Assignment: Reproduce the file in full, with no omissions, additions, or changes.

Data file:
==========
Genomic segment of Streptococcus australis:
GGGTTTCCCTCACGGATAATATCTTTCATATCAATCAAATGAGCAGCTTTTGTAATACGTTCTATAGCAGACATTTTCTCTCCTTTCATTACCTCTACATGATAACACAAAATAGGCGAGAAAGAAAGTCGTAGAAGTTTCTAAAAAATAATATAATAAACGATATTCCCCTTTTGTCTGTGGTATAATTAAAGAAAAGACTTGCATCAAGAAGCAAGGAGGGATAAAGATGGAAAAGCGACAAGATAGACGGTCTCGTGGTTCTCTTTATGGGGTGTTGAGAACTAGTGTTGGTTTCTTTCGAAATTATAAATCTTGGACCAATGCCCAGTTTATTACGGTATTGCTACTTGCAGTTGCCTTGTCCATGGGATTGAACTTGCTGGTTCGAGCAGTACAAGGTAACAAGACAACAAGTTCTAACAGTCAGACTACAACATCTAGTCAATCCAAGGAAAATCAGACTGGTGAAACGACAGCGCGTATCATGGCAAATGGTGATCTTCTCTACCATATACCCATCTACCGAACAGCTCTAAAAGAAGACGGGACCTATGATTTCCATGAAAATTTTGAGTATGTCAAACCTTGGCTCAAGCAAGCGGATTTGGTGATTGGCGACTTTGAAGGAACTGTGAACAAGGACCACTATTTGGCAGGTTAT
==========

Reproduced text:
Genomic segment of Streptococcus australis:
GGGTTTCCCTCACGGATAATATCTTTCATATCAATCAAATGAGCAGCTTTTGTAATACGTTCTATAGCAGACATTTTCTCTCCTTTCATTACCTCTACATGATAACACAAAATAGGCGAGAAAGAAAGTCGTAGAAGTTTCTAAAAAATAATATAATAAACGATATTCCCCTTTTGTCTGTGGTATAATTAAAGAAAAGACTTGCATCAAGAAGCAAGGAGGGATAAAGATGGAAAAGCGACAAGATAGACGGTCTCGTGGTTCTCTTTATGGGGTGTTGAGAACTAGTGTTGGTTTCTTTCGAAATTATAAATCTTGGACCAATGCCCAGTTTATTACGGTATTGCTACTTGCAGTTGCCTTGTCCATGGGATTGAACTTGCTGGTTCGAGCAGTACAAGGTAACAAGACAACAAGTTCTAACAGTCAGACTACAACATCTAGTCAATCCAAGGAAAATCAGACTGGTGAAACGACAGCGCGTATCATGGCAAATGGTGATCTTCTCTACCATATACCCATCTACCGAACAGCTCTAAAAGAAGACGGGACCTATGATTTCCATGAAAATTTTGAGTATGTCAAACCTTGGCTCAAGCAAGCGGATTTGGTGATTGGCGACTTTGAAGGAACTGTGAACAAGGACCACTATTTGGCAGGTTAT